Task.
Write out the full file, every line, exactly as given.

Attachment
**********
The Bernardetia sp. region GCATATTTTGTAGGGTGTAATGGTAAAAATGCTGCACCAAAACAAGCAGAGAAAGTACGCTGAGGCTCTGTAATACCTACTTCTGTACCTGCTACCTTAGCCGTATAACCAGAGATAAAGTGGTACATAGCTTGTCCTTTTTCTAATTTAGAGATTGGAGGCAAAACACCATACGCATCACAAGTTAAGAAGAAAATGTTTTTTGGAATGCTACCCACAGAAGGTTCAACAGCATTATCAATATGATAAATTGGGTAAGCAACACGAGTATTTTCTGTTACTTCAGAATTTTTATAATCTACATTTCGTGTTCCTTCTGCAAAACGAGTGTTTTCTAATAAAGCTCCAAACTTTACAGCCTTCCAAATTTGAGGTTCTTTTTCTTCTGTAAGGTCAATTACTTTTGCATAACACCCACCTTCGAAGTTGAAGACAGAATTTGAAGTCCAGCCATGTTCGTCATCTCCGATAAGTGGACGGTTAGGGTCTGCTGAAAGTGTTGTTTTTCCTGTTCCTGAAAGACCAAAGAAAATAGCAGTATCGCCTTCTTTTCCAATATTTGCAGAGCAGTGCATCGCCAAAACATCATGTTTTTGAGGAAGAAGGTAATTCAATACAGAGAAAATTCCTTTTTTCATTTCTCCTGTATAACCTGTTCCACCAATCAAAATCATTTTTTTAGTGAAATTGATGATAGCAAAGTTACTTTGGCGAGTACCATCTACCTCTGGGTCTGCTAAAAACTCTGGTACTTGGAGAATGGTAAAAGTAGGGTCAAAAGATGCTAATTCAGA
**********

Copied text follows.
The Bernardetia sp. region GCATATTTTGTAGGGTGTAATGGTAAAAATGCTGCACCAAAACAAGCAGAGAAAGTACGCTGAGGCTCTGTAATACCTACTTCTGTACCTGCTACCTTAGCCGTATAACCAGAGATAAAGTGGTACATAGCTTGTCCTTTTTCTAATTTAGAGATTGGAGGCAAAACACCATACGCATCACAAGTTAAGAAGAAAATGTTTTTTGGAATGCTACCCACAGAAGGTTCAACAGCATTATCAATATGATAAATTGGGTAAGCAACACGAGTATTTTCTGTTACTTCAGAATTTTTATAATCTACATTTCGTGTTCCTTCTGCAAAACGAGTGTTTTCTAATAAAGCTCCAAACTTTACAGCCTTCCAAATTTGAGGTTCTTTTTCTTCTGTAAGGTCAATTACTTTTGCATAACACCCACCTTCGAAGTTGAAGACAGAATTTGAAGTCCAGCCATGTTCGTCATCTCCGATAAGTGGACGGTTAGGGTCTGCTGAAAGTGTTGTTTTTCCTGTTCCTGAAAGACCAAAGAAAATAGCAGTATCGCCTTCTTTTCCAATATTTGCAGAGCAGTGCATCGCCAAAACATCATGTTTTTGAGGAAGAAGGTAATTCAATACAGAGAAAATTCCTTTTTTCATTTCTCCTGTATAACCTGTTCCACCAATCAAAATCATTTTTTTAGTGAAATTGATGATAGCAAAGTTACTTTGGCGAGTACCATCTACCTCTGGGTCTGCTAAAAACTCTGGTACTTGGAGAATGGTAAAAGTAGGGTCAAAAGATGCTAATTCAGA